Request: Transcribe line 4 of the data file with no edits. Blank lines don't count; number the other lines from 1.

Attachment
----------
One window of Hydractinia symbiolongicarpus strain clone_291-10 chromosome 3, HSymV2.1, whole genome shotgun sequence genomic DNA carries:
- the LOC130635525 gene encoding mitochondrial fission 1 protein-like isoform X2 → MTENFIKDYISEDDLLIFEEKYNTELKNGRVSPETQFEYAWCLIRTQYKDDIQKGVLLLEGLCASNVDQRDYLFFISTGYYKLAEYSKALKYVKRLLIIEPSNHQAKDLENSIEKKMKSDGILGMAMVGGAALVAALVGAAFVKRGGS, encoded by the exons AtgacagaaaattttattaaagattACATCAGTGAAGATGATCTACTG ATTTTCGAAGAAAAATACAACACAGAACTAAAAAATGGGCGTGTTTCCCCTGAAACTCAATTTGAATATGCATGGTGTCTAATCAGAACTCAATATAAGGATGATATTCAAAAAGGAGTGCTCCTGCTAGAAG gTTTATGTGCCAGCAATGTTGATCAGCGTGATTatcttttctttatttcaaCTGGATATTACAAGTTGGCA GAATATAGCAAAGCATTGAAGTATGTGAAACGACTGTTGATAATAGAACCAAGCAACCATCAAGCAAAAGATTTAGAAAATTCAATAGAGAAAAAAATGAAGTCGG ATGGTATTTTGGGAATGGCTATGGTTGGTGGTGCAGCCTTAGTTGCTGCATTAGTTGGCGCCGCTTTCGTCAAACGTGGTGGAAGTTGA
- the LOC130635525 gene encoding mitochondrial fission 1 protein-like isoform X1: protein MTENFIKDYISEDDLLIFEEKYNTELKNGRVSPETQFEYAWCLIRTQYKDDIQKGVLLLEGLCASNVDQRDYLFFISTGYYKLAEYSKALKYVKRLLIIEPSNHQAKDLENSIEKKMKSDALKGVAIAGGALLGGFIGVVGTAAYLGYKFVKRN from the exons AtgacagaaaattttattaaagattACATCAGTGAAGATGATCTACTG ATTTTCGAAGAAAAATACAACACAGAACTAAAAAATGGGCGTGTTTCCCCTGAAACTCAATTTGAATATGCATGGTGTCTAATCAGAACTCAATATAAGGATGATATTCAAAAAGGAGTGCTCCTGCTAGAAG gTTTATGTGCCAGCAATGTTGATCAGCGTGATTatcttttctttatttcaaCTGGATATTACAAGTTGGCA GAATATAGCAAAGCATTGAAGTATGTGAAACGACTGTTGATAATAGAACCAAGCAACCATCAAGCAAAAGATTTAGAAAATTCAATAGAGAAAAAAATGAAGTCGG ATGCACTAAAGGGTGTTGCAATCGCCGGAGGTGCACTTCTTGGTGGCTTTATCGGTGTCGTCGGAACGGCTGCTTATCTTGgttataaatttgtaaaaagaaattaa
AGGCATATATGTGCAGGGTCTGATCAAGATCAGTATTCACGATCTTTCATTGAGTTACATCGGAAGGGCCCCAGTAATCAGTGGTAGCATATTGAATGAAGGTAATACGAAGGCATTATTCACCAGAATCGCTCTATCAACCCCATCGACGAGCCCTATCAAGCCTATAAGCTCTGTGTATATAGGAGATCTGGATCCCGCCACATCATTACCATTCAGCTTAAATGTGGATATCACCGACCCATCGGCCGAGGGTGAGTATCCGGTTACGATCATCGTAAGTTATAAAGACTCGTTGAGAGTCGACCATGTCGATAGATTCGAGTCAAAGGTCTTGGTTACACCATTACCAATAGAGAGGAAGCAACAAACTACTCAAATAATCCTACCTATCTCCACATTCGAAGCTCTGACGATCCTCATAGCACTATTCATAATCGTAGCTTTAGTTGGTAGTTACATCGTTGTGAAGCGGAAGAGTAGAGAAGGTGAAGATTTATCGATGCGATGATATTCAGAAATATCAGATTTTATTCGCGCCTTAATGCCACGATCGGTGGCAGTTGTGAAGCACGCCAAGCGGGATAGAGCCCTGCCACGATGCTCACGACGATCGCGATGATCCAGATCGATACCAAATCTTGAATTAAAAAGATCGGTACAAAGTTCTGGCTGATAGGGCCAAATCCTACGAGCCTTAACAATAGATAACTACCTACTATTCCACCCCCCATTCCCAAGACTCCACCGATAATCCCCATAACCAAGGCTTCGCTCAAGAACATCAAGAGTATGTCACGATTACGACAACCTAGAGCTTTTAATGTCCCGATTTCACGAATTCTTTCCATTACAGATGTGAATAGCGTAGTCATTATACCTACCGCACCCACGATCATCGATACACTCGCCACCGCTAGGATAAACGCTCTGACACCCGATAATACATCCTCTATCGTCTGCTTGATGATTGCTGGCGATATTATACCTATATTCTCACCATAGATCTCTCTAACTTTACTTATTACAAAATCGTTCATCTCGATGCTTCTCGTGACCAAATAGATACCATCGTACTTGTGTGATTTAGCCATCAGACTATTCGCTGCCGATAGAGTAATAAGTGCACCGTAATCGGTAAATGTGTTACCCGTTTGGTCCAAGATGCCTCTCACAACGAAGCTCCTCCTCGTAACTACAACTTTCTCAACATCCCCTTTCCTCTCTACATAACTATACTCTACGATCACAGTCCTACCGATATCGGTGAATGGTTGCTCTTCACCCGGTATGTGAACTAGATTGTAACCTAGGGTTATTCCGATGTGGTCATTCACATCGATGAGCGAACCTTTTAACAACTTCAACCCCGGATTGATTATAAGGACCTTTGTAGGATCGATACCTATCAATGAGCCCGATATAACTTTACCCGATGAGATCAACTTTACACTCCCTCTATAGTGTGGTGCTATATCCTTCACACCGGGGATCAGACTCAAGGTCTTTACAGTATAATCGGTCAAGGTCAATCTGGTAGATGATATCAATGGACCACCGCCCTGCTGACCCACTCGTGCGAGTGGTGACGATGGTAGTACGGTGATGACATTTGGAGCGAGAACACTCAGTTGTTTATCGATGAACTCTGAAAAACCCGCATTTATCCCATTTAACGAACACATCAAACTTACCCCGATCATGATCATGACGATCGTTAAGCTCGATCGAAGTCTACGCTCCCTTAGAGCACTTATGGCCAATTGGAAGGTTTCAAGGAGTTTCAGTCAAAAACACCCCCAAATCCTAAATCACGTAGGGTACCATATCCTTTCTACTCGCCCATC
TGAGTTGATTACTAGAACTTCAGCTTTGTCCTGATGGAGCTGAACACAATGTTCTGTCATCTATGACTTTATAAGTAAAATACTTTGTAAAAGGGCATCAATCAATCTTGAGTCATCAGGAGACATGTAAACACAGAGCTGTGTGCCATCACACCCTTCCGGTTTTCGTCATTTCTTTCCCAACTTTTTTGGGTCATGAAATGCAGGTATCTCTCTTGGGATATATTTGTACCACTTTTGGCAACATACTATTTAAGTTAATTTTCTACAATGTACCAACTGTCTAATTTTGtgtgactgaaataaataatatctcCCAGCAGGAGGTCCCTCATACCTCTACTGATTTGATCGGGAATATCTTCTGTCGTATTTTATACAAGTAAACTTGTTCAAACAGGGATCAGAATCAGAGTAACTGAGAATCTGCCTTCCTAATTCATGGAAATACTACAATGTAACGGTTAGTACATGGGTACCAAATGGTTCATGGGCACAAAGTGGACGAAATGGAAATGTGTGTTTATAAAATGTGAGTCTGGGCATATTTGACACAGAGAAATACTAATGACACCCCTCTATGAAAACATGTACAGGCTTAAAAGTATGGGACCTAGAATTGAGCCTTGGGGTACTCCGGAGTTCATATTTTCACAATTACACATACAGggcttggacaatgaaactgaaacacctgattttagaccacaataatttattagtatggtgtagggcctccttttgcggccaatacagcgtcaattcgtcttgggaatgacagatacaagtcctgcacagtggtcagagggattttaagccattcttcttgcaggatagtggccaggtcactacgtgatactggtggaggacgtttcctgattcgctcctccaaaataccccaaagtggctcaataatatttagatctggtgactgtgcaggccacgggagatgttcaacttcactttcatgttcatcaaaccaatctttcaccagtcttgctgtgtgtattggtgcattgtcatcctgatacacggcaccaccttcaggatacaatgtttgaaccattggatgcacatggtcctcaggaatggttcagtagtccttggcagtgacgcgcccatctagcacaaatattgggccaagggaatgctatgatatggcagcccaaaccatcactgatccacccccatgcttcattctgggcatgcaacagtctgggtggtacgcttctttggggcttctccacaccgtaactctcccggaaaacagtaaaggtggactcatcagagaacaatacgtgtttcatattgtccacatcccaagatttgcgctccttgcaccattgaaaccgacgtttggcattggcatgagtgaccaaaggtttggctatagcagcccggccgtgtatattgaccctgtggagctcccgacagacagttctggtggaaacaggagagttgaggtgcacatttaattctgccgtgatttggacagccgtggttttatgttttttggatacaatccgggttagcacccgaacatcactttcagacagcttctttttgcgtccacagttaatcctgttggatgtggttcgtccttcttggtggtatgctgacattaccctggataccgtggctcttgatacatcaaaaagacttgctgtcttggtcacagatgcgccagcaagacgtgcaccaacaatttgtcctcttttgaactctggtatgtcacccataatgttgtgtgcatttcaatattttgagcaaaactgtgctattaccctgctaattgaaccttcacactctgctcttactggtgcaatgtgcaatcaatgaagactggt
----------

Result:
AGGCATATATGTGCAGGGTCTGATCAAGATCAGTATTCACGATCTTTCATTGAGTTACATCGGAAGGGCCCCAGTAATCAGTGGTAGCATATTGAATGAAGGTAATACGAAGGCATTATTCACCAGAATCGCTCTATCAACCCCATCGACGAGCCCTATCAAGCCTATAAGCTCTGTGTATATAGGAGATCTGGATCCCGCCACATCATTACCATTCAGCTTAAATGTGGATATCACCGACCCATCGGCCGAGGGTGAGTATCCGGTTACGATCATCGTAAGTTATAAAGACTCGTTGAGAGTCGACCATGTCGATAGATTCGAGTCAAAGGTCTTGGTTACACCATTACCAATAGAGAGGAAGCAACAAACTACTCAAATAATCCTACCTATCTCCACATTCGAAGCTCTGACGATCCTCATAGCACTATTCATAATCGTAGCTTTAGTTGGTAGTTACATCGTTGTGAAGCGGAAGAGTAGAGAAGGTGAAGATTTATCGATGCGATGATATTCAGAAATATCAGATTTTATTCGCGCCTTAATGCCACGATCGGTGGCAGTTGTGAAGCACGCCAAGCGGGATAGAGCCCTGCCACGATGCTCACGACGATCGCGATGATCCAGATCGATACCAAATCTTGAATTAAAAAGATCGGTACAAAGTTCTGGCTGATAGGGCCAAATCCTACGAGCCTTAACAATAGATAACTACCTACTATTCCACCCCCCATTCCCAAGACTCCACCGATAATCCCCATAACCAAGGCTTCGCTCAAGAACATCAAGAGTATGTCACGATTACGACAACCTAGAGCTTTTAATGTCCCGATTTCACGAATTCTTTCCATTACAGATGTGAATAGCGTAGTCATTATACCTACCGCACCCACGATCATCGATACACTCGCCACCGCTAGGATAAACGCTCTGACACCCGATAATACATCCTCTATCGTCTGCTTGATGATTGCTGGCGATATTATACCTATATTCTCACCATAGATCTCTCTAACTTTACTTATTACAAAATCGTTCATCTCGATGCTTCTCGTGACCAAATAGATACCATCGTACTTGTGTGATTTAGCCATCAGACTATTCGCTGCCGATAGAGTAATAAGTGCACCGTAATCGGTAAATGTGTTACCCGTTTGGTCCAAGATGCCTCTCACAACGAAGCTCCTCCTCGTAACTACAACTTTCTCAACATCCCCTTTCCTCTCTACATAACTATACTCTACGATCACAGTCCTACCGATATCGGTGAATGGTTGCTCTTCACCCGGTATGTGAACTAGATTGTAACCTAGGGTTATTCCGATGTGGTCATTCACATCGATGAGCGAACCTTTTAACAACTTCAACCCCGGATTGATTATAAGGACCTTTGTAGGATCGATACCTATCAATGAGCCCGATATAACTTTACCCGATGAGATCAACTTTACACTCCCTCTATAGTGTGGTGCTATATCCTTCACACCGGGGATCAGACTCAAGGTCTTTACAGTATAATCGGTCAAGGTCAATCTGGTAGATGATATCAATGGACCACCGCCCTGCTGACCCACTCGTGCGAGTGGTGACGATGGTAGTACGGTGATGACATTTGGAGCGAGAACACTCAGTTGTTTATCGATGAACTCTGAAAAACCCGCATTTATCCCATTTAACGAACACATCAAACTTACCCCGATCATGATCATGACGATCGTTAAGCTCGATCGAAGTCTACGCTCCCTTAGAGCACTTATGGCCAATTGGAAGGTTTCAAGGAGTTTCAGTCAAAAACACCCCCAAATCCTAAATCACGTAGGGTACCATATCCTTTCTACTCGCCCATC